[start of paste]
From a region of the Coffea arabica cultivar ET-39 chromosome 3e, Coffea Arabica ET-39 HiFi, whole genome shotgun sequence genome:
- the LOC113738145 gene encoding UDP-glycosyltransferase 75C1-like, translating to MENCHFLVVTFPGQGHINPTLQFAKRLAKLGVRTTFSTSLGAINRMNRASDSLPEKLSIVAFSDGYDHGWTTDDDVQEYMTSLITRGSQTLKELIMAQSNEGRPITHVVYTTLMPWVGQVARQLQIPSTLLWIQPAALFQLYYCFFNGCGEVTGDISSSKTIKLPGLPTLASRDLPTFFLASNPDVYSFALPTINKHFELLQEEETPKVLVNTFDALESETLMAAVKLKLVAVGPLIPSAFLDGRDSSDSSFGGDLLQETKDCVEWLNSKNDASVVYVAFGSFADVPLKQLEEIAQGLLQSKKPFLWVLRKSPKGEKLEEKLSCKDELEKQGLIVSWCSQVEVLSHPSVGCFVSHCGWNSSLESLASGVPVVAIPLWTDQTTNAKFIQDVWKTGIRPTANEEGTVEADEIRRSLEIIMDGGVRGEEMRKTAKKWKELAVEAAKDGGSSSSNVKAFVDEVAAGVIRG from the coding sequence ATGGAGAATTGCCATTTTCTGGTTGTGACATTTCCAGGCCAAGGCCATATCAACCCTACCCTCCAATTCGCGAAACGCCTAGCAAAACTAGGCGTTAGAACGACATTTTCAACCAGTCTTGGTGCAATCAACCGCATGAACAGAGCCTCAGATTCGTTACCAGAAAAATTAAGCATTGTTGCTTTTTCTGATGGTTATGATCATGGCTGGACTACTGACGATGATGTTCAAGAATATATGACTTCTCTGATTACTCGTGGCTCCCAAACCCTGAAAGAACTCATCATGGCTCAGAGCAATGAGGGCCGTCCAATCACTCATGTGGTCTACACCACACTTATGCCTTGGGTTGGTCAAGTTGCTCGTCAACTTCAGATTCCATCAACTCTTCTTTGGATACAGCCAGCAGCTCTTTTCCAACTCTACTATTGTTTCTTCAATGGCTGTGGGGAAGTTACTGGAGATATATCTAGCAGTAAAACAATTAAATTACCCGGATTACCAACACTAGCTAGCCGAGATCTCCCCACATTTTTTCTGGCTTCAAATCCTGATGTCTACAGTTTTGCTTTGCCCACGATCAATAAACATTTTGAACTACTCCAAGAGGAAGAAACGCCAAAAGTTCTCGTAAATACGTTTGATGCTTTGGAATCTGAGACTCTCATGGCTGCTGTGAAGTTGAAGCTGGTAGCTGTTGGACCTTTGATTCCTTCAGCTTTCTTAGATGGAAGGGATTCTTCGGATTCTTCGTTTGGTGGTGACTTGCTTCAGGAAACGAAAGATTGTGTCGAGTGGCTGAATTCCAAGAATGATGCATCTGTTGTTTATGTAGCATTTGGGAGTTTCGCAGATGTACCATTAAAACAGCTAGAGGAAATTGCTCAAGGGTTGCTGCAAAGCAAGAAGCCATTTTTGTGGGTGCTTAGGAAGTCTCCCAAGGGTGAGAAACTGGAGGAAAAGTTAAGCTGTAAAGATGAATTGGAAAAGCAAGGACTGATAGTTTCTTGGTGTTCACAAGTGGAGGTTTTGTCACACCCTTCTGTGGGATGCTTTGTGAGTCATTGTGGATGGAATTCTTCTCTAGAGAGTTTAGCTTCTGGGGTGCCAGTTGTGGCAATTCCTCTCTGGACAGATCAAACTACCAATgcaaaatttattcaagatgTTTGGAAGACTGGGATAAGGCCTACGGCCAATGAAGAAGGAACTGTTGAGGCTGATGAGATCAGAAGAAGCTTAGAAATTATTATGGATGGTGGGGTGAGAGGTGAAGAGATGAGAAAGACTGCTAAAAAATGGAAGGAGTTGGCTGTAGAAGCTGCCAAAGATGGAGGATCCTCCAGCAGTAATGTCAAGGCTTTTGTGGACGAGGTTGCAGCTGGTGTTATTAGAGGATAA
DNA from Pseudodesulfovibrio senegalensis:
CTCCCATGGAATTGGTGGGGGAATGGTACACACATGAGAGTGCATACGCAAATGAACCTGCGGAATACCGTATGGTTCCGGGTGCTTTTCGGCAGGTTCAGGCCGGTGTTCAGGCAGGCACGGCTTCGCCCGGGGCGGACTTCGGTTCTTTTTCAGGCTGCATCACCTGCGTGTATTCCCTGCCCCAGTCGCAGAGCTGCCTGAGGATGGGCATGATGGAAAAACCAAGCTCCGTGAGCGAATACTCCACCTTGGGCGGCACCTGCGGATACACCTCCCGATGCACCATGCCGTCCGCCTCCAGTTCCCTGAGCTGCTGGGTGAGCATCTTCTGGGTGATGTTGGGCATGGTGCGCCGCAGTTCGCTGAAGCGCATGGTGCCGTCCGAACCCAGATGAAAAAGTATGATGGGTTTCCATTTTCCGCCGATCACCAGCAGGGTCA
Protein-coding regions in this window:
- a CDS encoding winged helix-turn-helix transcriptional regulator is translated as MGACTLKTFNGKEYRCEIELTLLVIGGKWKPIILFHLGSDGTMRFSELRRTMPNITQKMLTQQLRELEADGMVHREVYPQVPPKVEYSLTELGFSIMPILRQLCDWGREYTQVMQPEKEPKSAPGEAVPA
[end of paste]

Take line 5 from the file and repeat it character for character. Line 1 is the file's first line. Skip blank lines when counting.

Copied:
Protein-coding regions in this window: